A new blood test for spotting the stages when a prostate cancer treatment might activate "harmful mutations" has been developed.
The test works by looking for cancer DNA circulating in the blood and revealing when this starts to happen.
It follows the discovery more than a decade ago that steroid drugs given alongside hormone therapy may promote cancer-fuelling tumour mutations.
Scientists carried out complex genetic analysis of biopsies and blood samples from 16 men with advanced prostate cancer.
They confirmed that treatment with anti-inflammatory steroid drugs called glucocorticoids could favour the survival of malignant mutant cells.
In several patients, use of the drugs coincided with the emergence of "androgen receptor" mutations and progression of the cancer to more treatment-resistant forms.
Dr Gerhardt Attard, from the Institute of Cancer Research in London, said: "Our study showed that a steroid treatment given to patients with advanced prostate cancer and often initially very effective, started to activate harmful mutations and coincided with the cancer starting to grow again.
"In the future, we hope to routinely monitor genetic mutations in patients with advanced disease using just a blood test - enabling us to stop treatments when they become disease drivers and select the next best treatment option.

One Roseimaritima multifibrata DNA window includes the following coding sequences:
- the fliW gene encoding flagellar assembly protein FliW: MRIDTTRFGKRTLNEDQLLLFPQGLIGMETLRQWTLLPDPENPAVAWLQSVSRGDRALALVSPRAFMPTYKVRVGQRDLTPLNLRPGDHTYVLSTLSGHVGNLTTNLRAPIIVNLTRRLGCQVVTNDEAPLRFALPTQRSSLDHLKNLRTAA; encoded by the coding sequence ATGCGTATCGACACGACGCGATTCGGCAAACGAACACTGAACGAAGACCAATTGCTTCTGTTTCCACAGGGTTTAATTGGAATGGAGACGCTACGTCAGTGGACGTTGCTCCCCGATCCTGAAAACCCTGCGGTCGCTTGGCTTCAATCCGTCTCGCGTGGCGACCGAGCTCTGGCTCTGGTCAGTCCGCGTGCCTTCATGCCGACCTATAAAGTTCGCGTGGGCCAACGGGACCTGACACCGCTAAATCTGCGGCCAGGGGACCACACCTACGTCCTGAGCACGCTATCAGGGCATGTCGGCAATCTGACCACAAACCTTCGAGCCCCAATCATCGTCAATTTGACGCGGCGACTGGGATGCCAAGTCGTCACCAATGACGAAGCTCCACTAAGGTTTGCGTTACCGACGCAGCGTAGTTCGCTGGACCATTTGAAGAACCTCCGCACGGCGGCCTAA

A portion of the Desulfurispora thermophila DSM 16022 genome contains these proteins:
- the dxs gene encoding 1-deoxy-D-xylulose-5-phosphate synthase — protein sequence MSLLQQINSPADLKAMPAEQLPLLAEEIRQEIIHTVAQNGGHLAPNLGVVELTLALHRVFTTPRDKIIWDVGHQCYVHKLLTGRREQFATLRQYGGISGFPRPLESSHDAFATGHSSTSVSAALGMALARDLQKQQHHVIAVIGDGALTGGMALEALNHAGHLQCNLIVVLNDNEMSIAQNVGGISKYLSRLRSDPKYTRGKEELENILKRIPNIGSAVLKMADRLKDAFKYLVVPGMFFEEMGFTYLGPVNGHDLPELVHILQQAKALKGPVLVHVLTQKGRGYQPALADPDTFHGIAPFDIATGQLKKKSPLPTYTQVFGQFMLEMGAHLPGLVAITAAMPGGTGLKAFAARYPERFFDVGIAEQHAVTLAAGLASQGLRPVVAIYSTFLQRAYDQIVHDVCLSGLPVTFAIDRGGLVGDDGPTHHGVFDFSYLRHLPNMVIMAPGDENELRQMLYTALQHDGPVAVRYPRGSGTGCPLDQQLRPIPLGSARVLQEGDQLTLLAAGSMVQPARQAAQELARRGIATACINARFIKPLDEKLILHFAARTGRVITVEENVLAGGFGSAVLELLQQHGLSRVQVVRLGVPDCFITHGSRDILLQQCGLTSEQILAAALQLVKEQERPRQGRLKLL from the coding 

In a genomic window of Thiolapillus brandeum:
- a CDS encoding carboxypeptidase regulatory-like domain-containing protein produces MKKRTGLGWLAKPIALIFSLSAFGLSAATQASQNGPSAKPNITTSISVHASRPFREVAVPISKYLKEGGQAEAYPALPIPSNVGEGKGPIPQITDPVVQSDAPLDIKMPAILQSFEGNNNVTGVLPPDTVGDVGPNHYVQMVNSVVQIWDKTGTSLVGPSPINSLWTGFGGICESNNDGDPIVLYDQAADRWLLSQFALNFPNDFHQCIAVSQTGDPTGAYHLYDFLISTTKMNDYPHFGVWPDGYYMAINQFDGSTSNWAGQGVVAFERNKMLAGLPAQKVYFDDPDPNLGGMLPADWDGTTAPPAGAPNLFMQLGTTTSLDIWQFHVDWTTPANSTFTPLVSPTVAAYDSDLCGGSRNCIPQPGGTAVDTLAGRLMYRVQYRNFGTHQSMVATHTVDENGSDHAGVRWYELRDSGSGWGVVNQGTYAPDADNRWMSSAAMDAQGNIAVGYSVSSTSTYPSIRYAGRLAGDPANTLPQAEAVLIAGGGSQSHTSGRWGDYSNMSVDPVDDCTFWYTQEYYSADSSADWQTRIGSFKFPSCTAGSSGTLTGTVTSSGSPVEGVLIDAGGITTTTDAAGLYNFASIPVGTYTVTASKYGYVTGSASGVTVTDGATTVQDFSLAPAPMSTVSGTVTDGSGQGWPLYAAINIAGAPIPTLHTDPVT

"We need to confirm these findings in larger numbers of patients but using these types of blood tests could allow true personalisation of treatment for prostate cancer patients, based on the cancer mutations we detect."
Professor Paul Workman, interim chief executive at the Institute of Cancer Research, said: "This important discovery reveals how some cancer treatments can actually favour the survival of the nastiest cancer cells, and sets out the rationale for repeated monitoring of patients using blood tests, in order to track and intervene in the evolution of their cancers."
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Dr Matthew Hobbs, deputy director of research at Prostate Cancer UK, said: "There are currently too few treatment options for men living with advanced stage prostate cancer. Not only do we desperately need to find more treatments for this group of men, we also need to understand more about when those that are available stop working and why.
"This research is important as it shows that there might be a new way to monitor how a man's cancer is changing during treatment and that could help us to pinpoint the stage at which some drugs stop being effective."
Nell Barrie, science information manager at Cancer Research UK, said: "It's vital to understand the genetic twists and turns that offer tumour cells an escape route to become resistant to treatment. And this study provides an important first step towards working out how to use tumour DNA from blood samples as a way to monitor how prostate cancer evolves during treatment."